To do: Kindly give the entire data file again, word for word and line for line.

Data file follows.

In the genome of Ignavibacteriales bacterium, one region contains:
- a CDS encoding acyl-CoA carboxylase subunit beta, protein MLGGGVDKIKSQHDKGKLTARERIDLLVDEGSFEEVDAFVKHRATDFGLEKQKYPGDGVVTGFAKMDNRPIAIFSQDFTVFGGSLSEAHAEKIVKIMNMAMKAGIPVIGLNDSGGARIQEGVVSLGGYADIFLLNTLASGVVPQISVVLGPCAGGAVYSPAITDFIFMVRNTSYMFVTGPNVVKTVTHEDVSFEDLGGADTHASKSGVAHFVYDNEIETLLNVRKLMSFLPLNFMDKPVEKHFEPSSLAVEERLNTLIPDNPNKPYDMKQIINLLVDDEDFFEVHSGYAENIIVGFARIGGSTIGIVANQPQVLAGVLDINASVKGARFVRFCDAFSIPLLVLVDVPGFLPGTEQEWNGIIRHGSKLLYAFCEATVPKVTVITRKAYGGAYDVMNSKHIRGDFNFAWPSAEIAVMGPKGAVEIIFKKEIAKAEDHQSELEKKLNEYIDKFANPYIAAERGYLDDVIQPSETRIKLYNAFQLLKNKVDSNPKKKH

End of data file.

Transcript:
In the genome of Ignavibacteriales bacterium, one region contains:
- a CDS encoding acyl-CoA carboxylase subunit beta, protein MLGGGVDKIKSQHDKGKLTARERIDLLVDEGSFEEVDAFVKHRATDFGLEKQKYPGDGVVTGFAKMDNRPIAIFSQDFTVFGGSLSEAHAEKIVKIMNMAMKAGIPVIGLNDSGGARIQEGVVSLGGYADIFLLNTLASGVVPQISVVLGPCAGGAVYSPAITDFIFMVRNTSYMFVTGPNVVKTVTHEDVSFEDLGGADTHASKSGVAHFVYDNEIETLLNVRKLMSFLPLNFMDKPVEKHFEPSSLAVEERLNTLIPDNPNKPYDMKQIINLLVDDEDFFEVHSGYAENIIVGFARIGGSTIGIVANQPQVLAGVLDINASVKGARFVRFCDAFSIPLLVLVDVPGFLPGTEQEWNGIIRHGSKLLYAFCEATVPKVTVITRKAYGGAYDVMNSKHIRGDFNFAWPSAEIAVMGPKGAVEIIFKKEIAKAEDHQSELEKKLNEYIDKFANPYIAAERGYLDDVIQPSETRIKLYNAFQLLKNKVDSNPKKKH